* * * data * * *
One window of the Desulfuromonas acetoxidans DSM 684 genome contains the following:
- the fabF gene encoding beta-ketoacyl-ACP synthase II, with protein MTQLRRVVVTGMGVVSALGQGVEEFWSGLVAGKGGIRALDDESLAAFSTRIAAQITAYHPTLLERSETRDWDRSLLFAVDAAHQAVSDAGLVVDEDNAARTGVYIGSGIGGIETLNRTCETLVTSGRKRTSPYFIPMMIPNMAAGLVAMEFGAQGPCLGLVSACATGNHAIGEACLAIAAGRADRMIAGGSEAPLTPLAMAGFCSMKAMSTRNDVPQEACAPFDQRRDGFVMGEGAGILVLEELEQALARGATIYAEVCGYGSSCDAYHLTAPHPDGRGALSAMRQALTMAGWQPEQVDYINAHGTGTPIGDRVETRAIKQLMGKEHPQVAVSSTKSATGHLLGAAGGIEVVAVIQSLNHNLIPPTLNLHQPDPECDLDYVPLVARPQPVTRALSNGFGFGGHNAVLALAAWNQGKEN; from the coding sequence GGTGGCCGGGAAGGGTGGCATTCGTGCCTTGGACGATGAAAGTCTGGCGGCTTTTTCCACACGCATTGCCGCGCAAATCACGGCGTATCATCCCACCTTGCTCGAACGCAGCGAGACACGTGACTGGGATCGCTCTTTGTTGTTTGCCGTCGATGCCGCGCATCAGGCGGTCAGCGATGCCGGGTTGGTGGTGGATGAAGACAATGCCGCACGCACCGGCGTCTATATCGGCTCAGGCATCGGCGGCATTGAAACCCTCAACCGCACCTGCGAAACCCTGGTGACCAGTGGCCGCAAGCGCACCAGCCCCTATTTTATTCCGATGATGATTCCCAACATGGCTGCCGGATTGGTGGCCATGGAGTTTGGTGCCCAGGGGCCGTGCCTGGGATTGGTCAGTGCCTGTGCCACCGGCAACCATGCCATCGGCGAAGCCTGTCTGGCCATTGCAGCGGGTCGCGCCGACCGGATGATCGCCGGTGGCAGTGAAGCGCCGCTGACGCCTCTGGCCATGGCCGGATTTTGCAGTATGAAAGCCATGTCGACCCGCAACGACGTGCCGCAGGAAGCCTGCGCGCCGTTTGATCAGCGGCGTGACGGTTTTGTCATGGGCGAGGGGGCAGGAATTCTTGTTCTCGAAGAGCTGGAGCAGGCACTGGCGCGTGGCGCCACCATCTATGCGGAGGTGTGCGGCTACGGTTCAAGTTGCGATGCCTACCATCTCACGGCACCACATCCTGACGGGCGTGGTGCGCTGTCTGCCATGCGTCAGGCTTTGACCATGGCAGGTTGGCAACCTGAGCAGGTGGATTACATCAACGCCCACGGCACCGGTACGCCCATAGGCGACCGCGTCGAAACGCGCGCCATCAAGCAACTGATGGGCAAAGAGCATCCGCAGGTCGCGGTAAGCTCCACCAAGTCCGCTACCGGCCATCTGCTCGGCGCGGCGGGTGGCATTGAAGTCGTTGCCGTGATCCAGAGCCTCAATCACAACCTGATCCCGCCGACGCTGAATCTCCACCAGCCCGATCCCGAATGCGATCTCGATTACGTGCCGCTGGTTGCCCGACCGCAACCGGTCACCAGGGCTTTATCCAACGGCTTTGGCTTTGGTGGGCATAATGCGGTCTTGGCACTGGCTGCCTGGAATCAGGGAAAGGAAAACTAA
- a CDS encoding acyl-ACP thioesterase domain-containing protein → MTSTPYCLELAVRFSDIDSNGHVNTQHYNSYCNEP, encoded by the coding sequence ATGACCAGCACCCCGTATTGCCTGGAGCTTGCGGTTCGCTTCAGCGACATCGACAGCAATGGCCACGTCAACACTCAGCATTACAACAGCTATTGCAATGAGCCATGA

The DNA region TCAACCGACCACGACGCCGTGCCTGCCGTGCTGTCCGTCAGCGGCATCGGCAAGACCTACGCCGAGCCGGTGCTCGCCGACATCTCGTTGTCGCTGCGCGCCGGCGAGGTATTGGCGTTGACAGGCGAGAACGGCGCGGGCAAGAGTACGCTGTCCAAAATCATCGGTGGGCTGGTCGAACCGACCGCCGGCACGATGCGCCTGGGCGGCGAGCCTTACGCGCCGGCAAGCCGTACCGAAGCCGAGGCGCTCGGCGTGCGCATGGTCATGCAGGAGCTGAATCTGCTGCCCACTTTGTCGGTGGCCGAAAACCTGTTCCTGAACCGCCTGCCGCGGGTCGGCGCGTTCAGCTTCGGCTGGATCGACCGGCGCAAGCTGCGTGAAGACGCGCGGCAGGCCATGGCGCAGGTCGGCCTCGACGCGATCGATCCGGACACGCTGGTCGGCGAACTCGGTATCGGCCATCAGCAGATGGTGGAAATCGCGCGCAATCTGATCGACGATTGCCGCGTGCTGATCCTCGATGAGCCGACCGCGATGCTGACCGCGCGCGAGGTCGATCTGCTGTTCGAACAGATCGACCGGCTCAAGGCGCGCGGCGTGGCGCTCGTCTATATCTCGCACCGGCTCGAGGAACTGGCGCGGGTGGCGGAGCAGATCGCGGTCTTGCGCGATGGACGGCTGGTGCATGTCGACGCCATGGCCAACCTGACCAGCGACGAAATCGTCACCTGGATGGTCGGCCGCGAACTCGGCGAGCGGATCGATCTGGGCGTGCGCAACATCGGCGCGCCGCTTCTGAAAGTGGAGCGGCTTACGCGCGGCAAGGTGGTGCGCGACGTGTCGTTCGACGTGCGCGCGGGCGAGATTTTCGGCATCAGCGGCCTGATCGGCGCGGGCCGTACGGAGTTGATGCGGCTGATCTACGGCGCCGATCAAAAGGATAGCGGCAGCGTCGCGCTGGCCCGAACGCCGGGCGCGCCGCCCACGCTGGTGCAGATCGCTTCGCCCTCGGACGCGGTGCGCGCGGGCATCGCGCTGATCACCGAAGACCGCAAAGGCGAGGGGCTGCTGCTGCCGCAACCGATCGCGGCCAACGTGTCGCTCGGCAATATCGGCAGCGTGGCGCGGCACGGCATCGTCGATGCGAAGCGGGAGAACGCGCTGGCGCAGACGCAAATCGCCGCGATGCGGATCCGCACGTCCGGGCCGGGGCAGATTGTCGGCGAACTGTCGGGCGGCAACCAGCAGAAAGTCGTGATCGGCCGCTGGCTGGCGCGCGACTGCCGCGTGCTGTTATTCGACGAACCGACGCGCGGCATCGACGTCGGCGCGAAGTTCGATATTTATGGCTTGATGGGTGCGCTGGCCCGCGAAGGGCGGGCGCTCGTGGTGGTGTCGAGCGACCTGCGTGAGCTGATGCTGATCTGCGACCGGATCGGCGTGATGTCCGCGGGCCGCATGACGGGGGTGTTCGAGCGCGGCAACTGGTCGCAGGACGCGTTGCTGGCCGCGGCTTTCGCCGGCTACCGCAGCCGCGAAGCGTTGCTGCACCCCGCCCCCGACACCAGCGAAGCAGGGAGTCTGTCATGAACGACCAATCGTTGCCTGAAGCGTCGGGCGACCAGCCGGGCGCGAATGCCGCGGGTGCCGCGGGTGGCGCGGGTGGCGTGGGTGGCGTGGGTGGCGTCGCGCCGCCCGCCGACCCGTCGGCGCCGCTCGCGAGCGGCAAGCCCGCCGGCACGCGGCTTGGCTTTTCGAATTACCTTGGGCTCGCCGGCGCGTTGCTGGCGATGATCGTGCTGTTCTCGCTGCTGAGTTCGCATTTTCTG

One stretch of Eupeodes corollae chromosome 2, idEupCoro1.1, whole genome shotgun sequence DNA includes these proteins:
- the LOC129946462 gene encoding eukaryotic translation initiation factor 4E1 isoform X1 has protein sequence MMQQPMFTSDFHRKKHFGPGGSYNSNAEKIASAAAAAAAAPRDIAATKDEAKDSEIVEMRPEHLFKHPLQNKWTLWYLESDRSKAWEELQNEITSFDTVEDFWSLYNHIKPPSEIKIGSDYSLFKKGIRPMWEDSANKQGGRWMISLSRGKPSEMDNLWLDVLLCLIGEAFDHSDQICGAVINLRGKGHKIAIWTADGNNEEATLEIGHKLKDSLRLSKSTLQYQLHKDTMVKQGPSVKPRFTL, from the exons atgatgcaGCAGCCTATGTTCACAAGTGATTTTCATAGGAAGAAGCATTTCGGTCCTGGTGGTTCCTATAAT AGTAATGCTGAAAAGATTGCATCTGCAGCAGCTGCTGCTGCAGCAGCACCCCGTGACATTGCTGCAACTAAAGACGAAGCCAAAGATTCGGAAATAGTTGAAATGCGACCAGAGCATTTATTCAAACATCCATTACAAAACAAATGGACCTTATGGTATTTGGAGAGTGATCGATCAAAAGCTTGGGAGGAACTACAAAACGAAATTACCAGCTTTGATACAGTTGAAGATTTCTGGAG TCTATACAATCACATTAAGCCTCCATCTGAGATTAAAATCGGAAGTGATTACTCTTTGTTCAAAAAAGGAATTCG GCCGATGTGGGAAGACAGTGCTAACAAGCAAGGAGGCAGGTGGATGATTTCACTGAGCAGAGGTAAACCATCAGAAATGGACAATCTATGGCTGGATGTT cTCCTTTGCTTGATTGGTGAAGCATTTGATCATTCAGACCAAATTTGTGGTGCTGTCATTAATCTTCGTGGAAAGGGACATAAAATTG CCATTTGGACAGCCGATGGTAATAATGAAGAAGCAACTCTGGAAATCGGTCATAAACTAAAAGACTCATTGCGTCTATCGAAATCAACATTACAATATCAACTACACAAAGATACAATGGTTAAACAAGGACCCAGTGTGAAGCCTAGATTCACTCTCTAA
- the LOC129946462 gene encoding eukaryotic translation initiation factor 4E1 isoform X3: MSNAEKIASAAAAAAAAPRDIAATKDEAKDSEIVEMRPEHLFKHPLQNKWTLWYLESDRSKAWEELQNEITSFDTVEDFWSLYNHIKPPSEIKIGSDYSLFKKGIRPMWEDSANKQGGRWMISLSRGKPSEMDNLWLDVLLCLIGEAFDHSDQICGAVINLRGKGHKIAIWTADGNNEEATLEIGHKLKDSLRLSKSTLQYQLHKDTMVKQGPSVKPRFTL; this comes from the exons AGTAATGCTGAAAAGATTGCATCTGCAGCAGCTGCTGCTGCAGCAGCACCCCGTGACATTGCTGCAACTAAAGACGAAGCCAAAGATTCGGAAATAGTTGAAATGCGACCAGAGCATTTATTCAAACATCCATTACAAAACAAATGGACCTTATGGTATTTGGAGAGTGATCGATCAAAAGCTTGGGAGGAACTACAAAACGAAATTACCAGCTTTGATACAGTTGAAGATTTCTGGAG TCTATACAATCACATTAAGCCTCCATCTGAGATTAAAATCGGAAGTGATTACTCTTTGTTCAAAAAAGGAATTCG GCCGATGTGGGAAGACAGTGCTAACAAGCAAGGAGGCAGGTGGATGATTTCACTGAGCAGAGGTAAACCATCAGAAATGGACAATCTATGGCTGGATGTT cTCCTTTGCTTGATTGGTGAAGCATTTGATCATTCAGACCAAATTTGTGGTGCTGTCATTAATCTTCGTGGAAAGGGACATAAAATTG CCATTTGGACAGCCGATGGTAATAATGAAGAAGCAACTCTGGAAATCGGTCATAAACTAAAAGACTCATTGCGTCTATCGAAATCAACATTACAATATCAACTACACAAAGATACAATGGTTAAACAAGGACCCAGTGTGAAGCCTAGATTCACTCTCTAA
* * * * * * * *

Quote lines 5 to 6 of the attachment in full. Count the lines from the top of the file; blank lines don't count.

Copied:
One stretch of Eupeodes corollae chromosome 2, idEupCoro1.1, whole genome shotgun sequence DNA includes these proteins:
- the LOC129946462 gene encoding eukaryotic translation initiation factor 4E1 isoform X1 has protein sequence MMQQPMFTSDFHRKKHFGPGGSYNSNAEKIASAAAAAAAAPRDIAATKDEAKDSEIVEMRPEHLFKHPLQNKWTLWYLESDRSKAWEELQNEITSFDTVEDFWSLYNHIKPPSEIKIGSDYSLFKKGIRPMWEDSANKQGGRWMISLSRGKPSEMDNLWLDVLLCLIGEAFDHSDQICGAVINLRGKGHKIAIWTADGNNEEATLEIGHKLKDSLRLSKSTLQYQLHKDTMVKQGPSVKPRFTL, from the exons atgatgcaGCAGCCTATGTTCACAAGTGATTTTCATAGGAAGAAGCATTTCGGTCCTGGTGGTTCCTATAAT AGTAATGCTGAAAAGATTGCATCTGCAGCAGCTGCTGCTGCAGCAGCACCCCGTGACATTGCTGCAACTAAAGACGAAGCCAAAGATTCGGAAATAGTTGAAATGCGACCAGAGCATTTATTCAAACATCCATTACAAAACAAATGGACCTTATGGTATTTGGAGAGTGATCGATCAAAAGCTTGGGAGGAACTACAAAACGAAATTACCAGCTTTGATACAGTTGAAGATTTCTGGAG TCTATACAATCACATTAAGCCTCCATCTGAGATTAAAATCGGAAGTGATTACTCTTTGTTCAAAAAAGGAATTCG GCCGATGTGGGAAGACAGTGCTAACAAGCAAGGAGGCAGGTGGATGATTTCACTGAGCAGAGGTAAACCATCAGAAATGGACAATCTATGGCTGGATGTT cTCCTTTGCTTGATTGGTGAAGCATTTGATCATTCAGACCAAATTTGTGGTGCTGTCATTAATCTTCGTGGAAAGGGACATAAAATTG CCATTTGGACAGCCGATGGTAATAATGAAGAAGCAACTCTGGAAATCGGTCATAAACTAAAAGACTCATTGCGTCTATCGAAATCAACATTACAATATCAACTACACAAAGATACAATGGTTAAACAAGGACCCAGTGTGAAGCCTAGATTCACTCTCTAA